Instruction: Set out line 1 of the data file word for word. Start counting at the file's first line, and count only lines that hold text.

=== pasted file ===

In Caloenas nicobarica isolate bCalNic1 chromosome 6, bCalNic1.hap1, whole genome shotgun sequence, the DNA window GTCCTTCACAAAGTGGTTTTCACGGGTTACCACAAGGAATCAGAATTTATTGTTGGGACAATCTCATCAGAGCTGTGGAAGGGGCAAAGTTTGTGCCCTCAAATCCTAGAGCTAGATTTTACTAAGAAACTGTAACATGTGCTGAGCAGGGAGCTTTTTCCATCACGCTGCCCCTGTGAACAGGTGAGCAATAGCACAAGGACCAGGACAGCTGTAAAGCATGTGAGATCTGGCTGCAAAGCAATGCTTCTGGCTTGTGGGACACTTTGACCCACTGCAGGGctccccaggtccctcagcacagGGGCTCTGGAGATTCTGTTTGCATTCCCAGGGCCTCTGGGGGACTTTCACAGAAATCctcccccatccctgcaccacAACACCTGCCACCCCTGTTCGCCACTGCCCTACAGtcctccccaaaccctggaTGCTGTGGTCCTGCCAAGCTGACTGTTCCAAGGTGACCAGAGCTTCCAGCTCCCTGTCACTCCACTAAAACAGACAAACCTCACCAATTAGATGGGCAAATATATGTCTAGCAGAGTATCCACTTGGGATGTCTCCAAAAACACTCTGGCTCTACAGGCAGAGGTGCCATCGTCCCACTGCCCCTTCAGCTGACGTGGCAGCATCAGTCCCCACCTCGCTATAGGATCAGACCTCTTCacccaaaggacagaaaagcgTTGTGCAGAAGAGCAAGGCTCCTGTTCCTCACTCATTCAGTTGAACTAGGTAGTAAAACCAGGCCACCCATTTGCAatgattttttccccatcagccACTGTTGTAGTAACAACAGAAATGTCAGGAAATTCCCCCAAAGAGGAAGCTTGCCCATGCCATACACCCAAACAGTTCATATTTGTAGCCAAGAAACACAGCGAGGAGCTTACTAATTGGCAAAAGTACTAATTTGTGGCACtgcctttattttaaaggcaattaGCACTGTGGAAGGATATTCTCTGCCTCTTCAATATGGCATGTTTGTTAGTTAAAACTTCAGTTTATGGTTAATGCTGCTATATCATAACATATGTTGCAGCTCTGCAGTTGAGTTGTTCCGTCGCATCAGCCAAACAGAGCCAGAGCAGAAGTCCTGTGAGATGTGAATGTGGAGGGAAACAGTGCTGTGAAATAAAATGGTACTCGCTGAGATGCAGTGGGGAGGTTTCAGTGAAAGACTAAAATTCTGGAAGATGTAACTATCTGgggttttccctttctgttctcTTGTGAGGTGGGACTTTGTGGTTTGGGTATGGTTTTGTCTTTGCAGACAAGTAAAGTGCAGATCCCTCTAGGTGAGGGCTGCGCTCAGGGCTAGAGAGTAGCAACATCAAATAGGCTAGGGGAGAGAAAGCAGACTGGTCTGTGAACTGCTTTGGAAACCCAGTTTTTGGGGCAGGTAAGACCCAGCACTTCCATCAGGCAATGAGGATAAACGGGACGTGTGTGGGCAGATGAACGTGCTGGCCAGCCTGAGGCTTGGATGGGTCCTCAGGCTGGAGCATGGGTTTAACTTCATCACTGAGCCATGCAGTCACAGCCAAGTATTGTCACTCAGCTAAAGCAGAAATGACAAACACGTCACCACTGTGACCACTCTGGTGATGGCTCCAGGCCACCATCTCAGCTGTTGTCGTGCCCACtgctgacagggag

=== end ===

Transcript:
In Caloenas nicobarica isolate bCalNic1 chromosome 6, bCalNic1.hap1, whole genome shotgun sequence, the DNA window GTCCTTCACAAAGTGGTTTTCACGGGTTACCACAAGGAATCAGAATTTATTGTTGGGACAATCTCATCAGAGCTGTGGAAGGGGCAAAGTTTGTGCCCTCAAATCCTAGAGCTAGATTTTACTAAGAAACTGTAACATGTGCTGAGCAGGGAGCTTTTTCCATCACGCTGCCCCTGTGAACAGGTGAGCAATAGCACAAGGACCAGGACAGCTGTAAAGCATGTGAGATCTGGCTGCAAAGCAATGCTTCTGGCTTGTGGGACACTTTGACCCACTGCAGGGctccccaggtccctcagcacagGGGCTCTGGAGATTCTGTTTGCATTCCCAGGGCCTCTGGGGGACTTTCACAGAAATCctcccccatccctgcaccacAACACCTGCCACCCCTGTTCGCCACTGCCCTACAGtcctccccaaaccctggaTGCTGTGGTCCTGCCAAGCTGACTGTTCCAAGGTGACCAGAGCTTCCAGCTCCCTGTCACTCCACTAAAACAGACAAACCTCACCAATTAGATGGGCAAATATATGTCTAGCAGAGTATCCACTTGGGATGTCTCCAAAAACACTCTGGCTCTACAGGCAGAGGTGCCATCGTCCCACTGCCCCTTCAGCTGACGTGGCAGCATCAGTCCCCACCTCGCTATAGGATCAGACCTCTTCacccaaaggacagaaaagcgTTGTGCAGAAGAGCAAGGCTCCTGTTCCTCACTCATTCAGTTGAACTAGGTAGTAAAACCAGGCCACCCATTTGCAatgattttttccccatcagccACTGTTGTAGTAACAACAGAAATGTCAGGAAATTCCCCCAAAGAGGAAGCTTGCCCATGCCATACACCCAAACAGTTCATATTTGTAGCCAAGAAACACAGCGAGGAGCTTACTAATTGGCAAAAGTACTAATTTGTGGCACtgcctttattttaaaggcaattaGCACTGTGGAAGGATATTCTCTGCCTCTTCAATATGGCATGTTTGTTAGTTAAAACTTCAGTTTATGGTTAATGCTGCTATATCATAACATATGTTGCAGCTCTGCAGTTGAGTTGTTCCGTCGCATCAGCCAAACAGAGCCAGAGCAGAAGTCCTGTGAGATGTGAATGTGGAGGGAAACAGTGCTGTGAAATAAAATGGTACTCGCTGAGATGCAGTGGGGAGGTTTCAGTGAAAGACTAAAATTCTGGAAGATGTAACTATCTGgggttttccctttctgttctcTTGTGAGGTGGGACTTTGTGGTTTGGGTATGGTTTTGTCTTTGCAGACAAGTAAAGTGCAGATCCCTCTAGGTGAGGGCTGCGCTCAGGGCTAGAGAGTAGCAACATCAAATAGGCTAGGGGAGAGAAAGCAGACTGGTCTGTGAACTGCTTTGGAAACCCAGTTTTTGGGGCAGGTAAGACCCAGCACTTCCATCAGGCAATGAGGATAAACGGGACGTGTGTGGGCAGATGAACGTGCTGGCCAGCCTGAGGCTTGGATGGGTCCTCAGGCTGGAGCATGGGTTTAACTTCATCACTGAGCCATGCAGTCACAGCCAAGTATTGTCACTCAGCTAAAGCAGAAATGACAAACACGTCACCACTGTGACCACTCTGGTGATGGCTCCAGGCCACCATCTCAGCTGTTGTCGTGCCCACtgctgacagggag